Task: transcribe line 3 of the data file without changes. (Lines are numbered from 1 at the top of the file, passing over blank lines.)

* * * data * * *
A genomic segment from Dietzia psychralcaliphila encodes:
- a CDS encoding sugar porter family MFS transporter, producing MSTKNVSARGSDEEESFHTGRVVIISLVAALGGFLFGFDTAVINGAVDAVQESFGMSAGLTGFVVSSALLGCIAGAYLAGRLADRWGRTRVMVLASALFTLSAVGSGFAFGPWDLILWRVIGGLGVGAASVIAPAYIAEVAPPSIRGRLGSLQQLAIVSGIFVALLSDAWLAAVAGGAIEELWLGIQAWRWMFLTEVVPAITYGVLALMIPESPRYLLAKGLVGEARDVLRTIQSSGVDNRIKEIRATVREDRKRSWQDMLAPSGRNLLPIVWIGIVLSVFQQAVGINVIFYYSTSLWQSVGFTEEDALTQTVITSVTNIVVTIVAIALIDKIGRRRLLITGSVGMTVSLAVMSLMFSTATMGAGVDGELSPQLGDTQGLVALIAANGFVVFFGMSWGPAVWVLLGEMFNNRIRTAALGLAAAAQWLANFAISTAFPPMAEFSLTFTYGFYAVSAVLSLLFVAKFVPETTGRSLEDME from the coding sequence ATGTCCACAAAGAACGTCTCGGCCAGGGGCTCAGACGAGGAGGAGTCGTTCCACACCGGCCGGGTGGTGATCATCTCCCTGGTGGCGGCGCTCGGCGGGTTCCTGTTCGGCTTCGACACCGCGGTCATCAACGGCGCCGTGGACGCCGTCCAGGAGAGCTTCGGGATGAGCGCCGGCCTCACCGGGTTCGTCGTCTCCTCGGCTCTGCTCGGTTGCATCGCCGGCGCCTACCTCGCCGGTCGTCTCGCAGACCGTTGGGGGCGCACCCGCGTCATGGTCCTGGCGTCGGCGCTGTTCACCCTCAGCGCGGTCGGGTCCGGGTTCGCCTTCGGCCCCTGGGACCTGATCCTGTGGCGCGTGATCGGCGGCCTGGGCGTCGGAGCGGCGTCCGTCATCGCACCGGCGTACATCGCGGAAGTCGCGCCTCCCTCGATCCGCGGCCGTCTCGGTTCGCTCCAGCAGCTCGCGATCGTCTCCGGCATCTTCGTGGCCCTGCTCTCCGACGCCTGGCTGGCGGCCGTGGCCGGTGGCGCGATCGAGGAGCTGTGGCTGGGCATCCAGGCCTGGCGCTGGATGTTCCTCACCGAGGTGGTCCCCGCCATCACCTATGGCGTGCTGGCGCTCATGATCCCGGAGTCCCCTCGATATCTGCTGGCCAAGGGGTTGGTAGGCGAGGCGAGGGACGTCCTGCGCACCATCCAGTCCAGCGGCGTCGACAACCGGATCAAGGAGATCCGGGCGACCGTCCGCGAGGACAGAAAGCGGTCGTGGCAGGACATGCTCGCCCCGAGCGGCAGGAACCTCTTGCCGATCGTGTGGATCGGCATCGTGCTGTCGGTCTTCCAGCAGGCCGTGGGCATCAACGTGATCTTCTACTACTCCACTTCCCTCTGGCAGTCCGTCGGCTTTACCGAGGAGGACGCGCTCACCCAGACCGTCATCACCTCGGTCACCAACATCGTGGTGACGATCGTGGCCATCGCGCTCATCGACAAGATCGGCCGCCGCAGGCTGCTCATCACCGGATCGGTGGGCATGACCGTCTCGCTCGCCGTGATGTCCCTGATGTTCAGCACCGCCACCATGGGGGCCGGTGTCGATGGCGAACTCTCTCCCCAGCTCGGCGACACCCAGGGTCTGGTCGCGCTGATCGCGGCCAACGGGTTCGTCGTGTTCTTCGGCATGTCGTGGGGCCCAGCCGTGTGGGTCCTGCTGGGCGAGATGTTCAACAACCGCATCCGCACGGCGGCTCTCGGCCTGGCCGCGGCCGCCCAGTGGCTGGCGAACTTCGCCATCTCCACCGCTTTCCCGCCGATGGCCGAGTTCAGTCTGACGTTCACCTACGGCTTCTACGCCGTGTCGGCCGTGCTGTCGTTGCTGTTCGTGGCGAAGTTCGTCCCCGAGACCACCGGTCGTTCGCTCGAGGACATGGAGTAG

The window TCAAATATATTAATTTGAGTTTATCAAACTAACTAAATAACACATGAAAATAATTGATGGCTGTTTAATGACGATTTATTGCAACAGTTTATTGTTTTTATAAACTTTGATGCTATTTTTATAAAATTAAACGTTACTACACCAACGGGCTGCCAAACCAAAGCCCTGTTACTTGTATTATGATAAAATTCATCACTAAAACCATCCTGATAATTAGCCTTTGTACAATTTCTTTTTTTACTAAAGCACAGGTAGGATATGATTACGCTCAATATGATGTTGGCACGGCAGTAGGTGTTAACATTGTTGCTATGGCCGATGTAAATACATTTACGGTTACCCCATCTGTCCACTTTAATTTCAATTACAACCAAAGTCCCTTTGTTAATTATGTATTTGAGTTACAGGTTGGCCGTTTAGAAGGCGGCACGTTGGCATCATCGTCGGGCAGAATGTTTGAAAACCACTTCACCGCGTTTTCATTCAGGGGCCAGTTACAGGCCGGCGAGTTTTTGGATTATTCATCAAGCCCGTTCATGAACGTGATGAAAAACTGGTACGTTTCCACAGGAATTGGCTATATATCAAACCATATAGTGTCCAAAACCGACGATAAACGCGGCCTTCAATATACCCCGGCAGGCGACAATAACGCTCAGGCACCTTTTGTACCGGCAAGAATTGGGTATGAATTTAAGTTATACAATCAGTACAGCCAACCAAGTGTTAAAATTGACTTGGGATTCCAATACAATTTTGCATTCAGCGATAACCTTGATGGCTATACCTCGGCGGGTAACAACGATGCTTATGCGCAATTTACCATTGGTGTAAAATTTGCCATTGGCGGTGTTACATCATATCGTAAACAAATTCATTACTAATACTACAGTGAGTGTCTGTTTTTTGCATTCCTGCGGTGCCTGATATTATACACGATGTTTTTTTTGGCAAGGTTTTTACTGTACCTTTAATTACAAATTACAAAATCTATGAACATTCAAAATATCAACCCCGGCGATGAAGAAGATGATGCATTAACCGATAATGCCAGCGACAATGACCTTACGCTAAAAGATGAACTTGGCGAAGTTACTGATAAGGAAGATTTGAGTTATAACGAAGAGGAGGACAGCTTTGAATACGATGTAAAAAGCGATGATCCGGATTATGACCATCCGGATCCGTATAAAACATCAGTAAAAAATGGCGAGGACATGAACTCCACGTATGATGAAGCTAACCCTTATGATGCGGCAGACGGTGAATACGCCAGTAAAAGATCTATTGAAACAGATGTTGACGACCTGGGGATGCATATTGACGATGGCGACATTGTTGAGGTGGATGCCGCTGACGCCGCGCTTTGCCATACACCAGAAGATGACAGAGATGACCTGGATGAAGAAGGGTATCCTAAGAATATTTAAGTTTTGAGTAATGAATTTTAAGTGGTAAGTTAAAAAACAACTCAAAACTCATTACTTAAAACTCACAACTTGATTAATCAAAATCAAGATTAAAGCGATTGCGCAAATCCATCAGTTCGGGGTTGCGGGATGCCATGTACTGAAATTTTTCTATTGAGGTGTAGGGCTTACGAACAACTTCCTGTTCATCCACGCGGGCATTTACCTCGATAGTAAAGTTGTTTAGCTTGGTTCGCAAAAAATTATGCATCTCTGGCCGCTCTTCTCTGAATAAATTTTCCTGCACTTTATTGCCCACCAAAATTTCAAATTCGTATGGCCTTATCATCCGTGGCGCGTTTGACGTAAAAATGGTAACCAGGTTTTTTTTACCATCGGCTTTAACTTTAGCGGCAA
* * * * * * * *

The window TCAAATATATTAATTTGAGTTTATCAAACTAACTAAATAACACATGAAAATAATTGATGGCTGTTTAATGACGATTTATTGCAACAGTTTATTGTTTTTATAAACTTTGATGCTATTTTTATAAAATTAAACGTTACTACACCAACGGGCTGCCAAACCAAAGCCCTGTTACTTGTATTATGATAAAATTCATCACTAAAACCATCCTGATAATTAGCCTTTGTACAATTTCTTTTTTTACTAAAGCACAGGTAGGATATGATTACGCTCAATATGATGTTGGCACGGCAGTAGGTGTTAACATTGTTGCTATGGCCGATGTAAATACATTTACGGTTACCCCATCTGTCCACTTTAATTTCAATTACAACCAAAGTCCCTTTGTTAATTATGTATTTGAGTTACAGGTTGGCCGTTTAGAAGGCGGCACGTTGGCATCATCGTCGGGCAGAATGTTTGAAAACCACTTCACCGCGTTTTCATTCAGGGGCCAGTTACAGGCCGGCGAGTTTTTGGATTATTCATCAAGCCCGTTCATGAACGTGATGAAAAACTGGTACGTTTCCACAGGAATTGGCTATATATCAAACCATATAGTGTCCAAAACCGACGATAAACGCGGCCTTCAATATACCCCGGCAGGCGACAATAACGCTCAGGCACCTTTTGTACCGGCAAGAATTGGGTATGAATTTAAGTTATACAATCAGTACAGCCAACCAAGTGTTAAAATTGACTTGGGATTCCAATACAATTTTGCATTCAGCGATAACCTTGATGGCTATACCTCGGCGGGTAACAACGATGCTTATGCGCAATTTACCATTGGTGTAAAATTTGCCATTGGCGGTGTTACATCATATCGTAAACAAATTCATTACTAATACTACAGTGAGTGTCTGTTTTTTGCATTCCTGCGGTGCCTGATATTATACACGATGTTTTTTTTGGCAAGGTTTTTACTGTACCTTTAATTACAAATTACAAAATCTATGAACATTCAAAATATCAACCCCGGCGATGAAGAAGATGATGCATTAACCGATAATGCCAGCGACAATGACCTTACGCTAAAAGATGAACTTGGCGAAGTTACTGATAAGGAAGATTTGAGTTATAACGAAGAGGAGGACAGCTTTGAATACGATGTAAAAAGCGATGATCCGGATTATGACCATCCGGATCCGTATAAAACATCAGTAAAAAATGGCGAGGACATGAACTCCACGTATGATGAAGCTAACCCTTATGATGCGGCAGACGGTGAATACGCCAGTAAAAGATCTATTGAAACAGATGTTGACGACCTGGGGATGCATATTGACGATGGCGACATTGTTGAGGTGGATGCCGCTGACGCCGCGCTTTGCCATACACCAGAAGATGACAGAGATGACCTGGATGAAGAAGGGTATCCTAAGAATATTTAAGTTTTGAGTAATGAATTTTAAGTGGTAAGTTAAAAAACAACTCAAAACTCATTACTTAAAACTCACAACTTGATTAATCAAAATCAAGATTAAAGCGATTGCGCAAATCCATCAGTTCGGGGTTGCGGGATGCCATGTACTGAAATTTTTCTATTGAGGTGTAGGGCTTACGAACAACTTCCTGTTCATCCACGCGGGCATTTACCTCGATAGTAAAGTTGTTTAGCTTGGTTCGCAAAAAATTATGCATCTCTGGCCGCTCTTCTCTGAATAAATTTTCCTGCACTTTATTGCCCACCAAAATTTCAAATTCGTATGGCCTTATCATCCGTGGCGCGTTTGACGTAAAAATGGTAACCAGGTTTTTTTTACCATCGGCTTTAACTTTAGCGGCAA